In an interview, she says that the “flip side to gender inequality is couple inequity”. When children come into picture, one parent has to be “on-call” which would need more flexibility in work hours or a less demanding job. “Why can’t dual-career families share the joys and duties of parenting equally? They could, but if they did, they would be leaving money on the table, often quite a lot. The 50-50 couple might be happier, but would be poorer,” she adds. Talking about the way forward, Goldin states, “The route out of these inequities is to lower the cost of workplace flexibility and childcare. The first may be happening with workplace changes that have occurred during the pandemic and the second is gaining political momentum. Bringing the men along in a host of ways is another part of the solution.”
Gender Gap in the world today
Goldin’s Nobel is a stark reminder of the long road ahead to gender equality. According to the World Economic Forum’s (WEF) Global Gender Gap report 2023, while the world has closed 68.6% of the global gender gap, it will take 131 more years to achieve gender parity. Saadia Zahidi, Managing Director of WEF said, “Women continue to bear the brunt of the current cost-of-living crisis and labour market disruptions. An economic rebound requires the full power of creativity and diverse ideas and skills. We cannot afford to lose momentum on women’s economic participation and opportunity.”
According to McKinsey’s “Women at Workplace” report, while the representation of women in leadership positions has increased, they are still under-represented at all levels.
Relevance of Goldin’s research for India
India’s economic development didn’t trace the same trajectory as the US. Unlike the US, it went from agriculture to a services-driven economy. But Goldin’s research still holds a lot of relevance for India.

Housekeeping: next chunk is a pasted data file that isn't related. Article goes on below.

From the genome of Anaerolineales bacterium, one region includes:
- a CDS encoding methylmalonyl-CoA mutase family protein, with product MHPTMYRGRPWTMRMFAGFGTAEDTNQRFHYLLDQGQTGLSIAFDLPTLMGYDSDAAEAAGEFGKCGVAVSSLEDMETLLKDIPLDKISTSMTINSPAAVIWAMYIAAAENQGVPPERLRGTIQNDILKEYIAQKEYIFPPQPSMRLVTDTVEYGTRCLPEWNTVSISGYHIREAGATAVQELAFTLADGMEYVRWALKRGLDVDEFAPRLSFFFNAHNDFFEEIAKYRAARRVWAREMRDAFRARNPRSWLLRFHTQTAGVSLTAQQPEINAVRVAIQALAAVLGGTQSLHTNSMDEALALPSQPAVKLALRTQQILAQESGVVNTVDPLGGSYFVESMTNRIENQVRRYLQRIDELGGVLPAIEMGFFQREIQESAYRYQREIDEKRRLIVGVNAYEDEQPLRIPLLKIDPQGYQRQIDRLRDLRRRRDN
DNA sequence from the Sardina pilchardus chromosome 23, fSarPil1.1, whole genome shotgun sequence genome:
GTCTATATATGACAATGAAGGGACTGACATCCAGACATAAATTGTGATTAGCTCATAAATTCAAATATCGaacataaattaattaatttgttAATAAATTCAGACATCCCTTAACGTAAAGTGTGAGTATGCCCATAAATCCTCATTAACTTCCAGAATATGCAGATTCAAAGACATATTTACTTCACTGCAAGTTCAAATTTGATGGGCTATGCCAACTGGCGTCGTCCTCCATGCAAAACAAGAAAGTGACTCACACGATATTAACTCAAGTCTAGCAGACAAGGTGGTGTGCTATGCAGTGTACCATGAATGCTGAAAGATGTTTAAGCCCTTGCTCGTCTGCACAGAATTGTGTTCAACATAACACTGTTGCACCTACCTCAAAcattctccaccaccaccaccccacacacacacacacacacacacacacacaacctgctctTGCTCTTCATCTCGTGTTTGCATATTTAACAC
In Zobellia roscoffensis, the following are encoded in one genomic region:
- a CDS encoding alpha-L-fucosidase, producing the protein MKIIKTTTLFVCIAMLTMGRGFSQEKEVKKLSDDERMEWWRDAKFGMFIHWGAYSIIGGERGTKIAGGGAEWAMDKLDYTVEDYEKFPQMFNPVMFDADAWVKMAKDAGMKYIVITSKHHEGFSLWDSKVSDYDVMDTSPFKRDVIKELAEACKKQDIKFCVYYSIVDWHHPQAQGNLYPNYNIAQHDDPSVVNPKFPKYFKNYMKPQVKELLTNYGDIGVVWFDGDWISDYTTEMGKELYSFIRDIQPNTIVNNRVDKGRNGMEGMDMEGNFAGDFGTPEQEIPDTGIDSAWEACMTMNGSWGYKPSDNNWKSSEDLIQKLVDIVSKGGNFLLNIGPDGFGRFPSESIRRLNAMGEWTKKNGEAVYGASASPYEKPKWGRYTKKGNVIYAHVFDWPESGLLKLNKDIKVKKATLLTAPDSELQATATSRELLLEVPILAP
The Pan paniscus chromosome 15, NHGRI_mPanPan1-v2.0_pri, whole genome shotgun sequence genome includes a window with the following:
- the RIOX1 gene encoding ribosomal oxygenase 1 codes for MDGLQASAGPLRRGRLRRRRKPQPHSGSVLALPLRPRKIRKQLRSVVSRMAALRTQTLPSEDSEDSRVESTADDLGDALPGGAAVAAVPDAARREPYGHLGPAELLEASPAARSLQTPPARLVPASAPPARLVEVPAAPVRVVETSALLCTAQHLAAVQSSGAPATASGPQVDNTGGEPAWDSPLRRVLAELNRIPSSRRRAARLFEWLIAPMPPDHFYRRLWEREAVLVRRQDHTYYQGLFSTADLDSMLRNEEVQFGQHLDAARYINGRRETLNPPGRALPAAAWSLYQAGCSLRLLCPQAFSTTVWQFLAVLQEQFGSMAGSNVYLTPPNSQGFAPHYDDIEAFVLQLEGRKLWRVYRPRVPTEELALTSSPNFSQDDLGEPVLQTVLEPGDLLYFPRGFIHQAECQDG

Reflecting on the Nobel for Goldin, 2019 Nobel laureates Esther Duflo and Abhijit Banerjee in a blog wrote, “The obligations placed on married Indian women at home (between running the home and taking care of the children and the elderly) are so demanding that a regular job outside of the home is hard to manage. But unlike in the US a hundred years ago where women worked till they got married, even young unmarried women are missing in the Indian work scene, the combined result of parental paranoia and the very real lack of physical security in and outside the workplace.”
The Government has recently released the Periodic Labour Force Survey (PLFS) for 2022-23. According to the survey, the labour force participation rate (LFPR) for women has gone up over the years with two notable spikes – 2019-20 (26.3%) and 2022-23 (31.6%). This trend suggests that women are being pushed in the labour force to bolster the financial condition of their households especially as domestic work. This has made measuring the female labour in the economy very difficult. While PLFS is based on a survey, women still form a small percentage of the formal workforce or white-collared jobs. Care work and other household work done by women also doesn’t get documented.
In another report, Nirmala Menon, CEO and founder, Interweave Consulting said, “In an era of rapid technological advancements and increased access to education, women today have become quite aspirational and aware. However, in the Indian context, societal norms have struggled to evolve at a parallel pace with technology. Consequently, while women’s aspirations grow, they still have to grapple with balancing home and work responsibilities, often without significant contributions from men.”